Wednesday, April 24, 2024

Families say authorities have stopped looking for Hurricane Otis victims

Families of more than 20 sailors still missing after Hurricane Otis are protesting that authorities appear to have stopped the search for their loved ones.

Around 50 relatives and friends of the missing blocked the Costera Miguel Alemán Avenue outside Acapulco’s Icacos Naval Base on Saturday morning. They demanded that Guerrero Governor Evelyn Salgado and President López Obrador give more support to the Navy to continue the search and extend it to the Oaxaca coast.

Family members of the missing accuse the government of prematurely abandoning the search at sea and demand that the Navy extend the search area to Oaxaca. (Carlos Carbajal/Cuartoscuro)

“The Navy no longer wants to look for our relatives, my father and people from other ships are still missing,” Laura Castro, daughter of yacht captain Felipe Castro, said in an interview with Aristegui Noticias. “There are more deaths than the 49 that the government says, but they want to hide them so as not to give real figures.”

Other protesters said that the exact number of people missing at sea is unknown, but is believed to be between 22 and 30, and could be more than 60. They added that they do not know which authority to approach for accurate information, more than three weeks after the Category 5 hurricane devastated Acapulco on Oct. 25. Most of the missing were crew members who cared for luxury yachts moored in Acapulco Bay.

“We ask the owners of the boats to support us in locating our relatives,” said Jesús Lopez Sarabi, husband of one of the workers who was quoted by Aristegui Noticias. “The authorities have told us that they are carrying out tours with boats, submarines and divers on the coast, but we don’t know if the divers are going to the bottom.”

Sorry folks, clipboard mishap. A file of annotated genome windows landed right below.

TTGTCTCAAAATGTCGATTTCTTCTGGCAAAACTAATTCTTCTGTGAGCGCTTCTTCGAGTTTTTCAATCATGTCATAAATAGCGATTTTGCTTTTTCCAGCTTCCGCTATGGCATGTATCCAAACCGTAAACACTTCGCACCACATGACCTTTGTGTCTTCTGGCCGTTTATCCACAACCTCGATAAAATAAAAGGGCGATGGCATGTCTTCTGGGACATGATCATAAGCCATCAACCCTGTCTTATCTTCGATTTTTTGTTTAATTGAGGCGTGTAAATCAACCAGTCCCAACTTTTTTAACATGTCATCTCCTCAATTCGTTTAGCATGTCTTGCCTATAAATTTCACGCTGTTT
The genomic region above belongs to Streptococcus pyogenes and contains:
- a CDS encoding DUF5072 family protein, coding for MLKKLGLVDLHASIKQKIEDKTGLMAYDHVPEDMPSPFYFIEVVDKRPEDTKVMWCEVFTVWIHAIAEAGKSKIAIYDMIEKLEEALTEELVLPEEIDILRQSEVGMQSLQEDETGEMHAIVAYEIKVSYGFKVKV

He added that local sailors were “moving faster than the authorities,” having already located several bodies themselves.

Families are frustrated by a lack of transparency regarding the Navy’s efforts to recover bodies from the over 300 sunken vessels in Acapulco Bay. (Carlos Carbajal/Cuartoscuro)

The latest official death toll from Hurricane Otis is 49 (plus 26 missing), but the local news agency Quadratín has claimed that the true deaths could be as high as 350, based on information from local funeral parlors, and the number of people still reported missing. An Acapulco business leader claimed in late October that up to 120 sailors were dead or missing, but only 11 of their bodies have been recovered so far.

President López Obrador emphatically denies that authorities have suppressed the Acapulco death count, and insists that the Navy is continuing to support the local population and search for the missing. A statement by the Navy on Nov. 14 said that 310 sunken vessels have been located and 72 of them recovered, but gave no figures about the missing sailors.

After blocking traffic for around an hour on Saturday, representatives of the protesting families were received by Navy authorities, but it is unclear if any agreement was reached.

With reports from La Jornada Maya, Aristegui Noticias and Proceso

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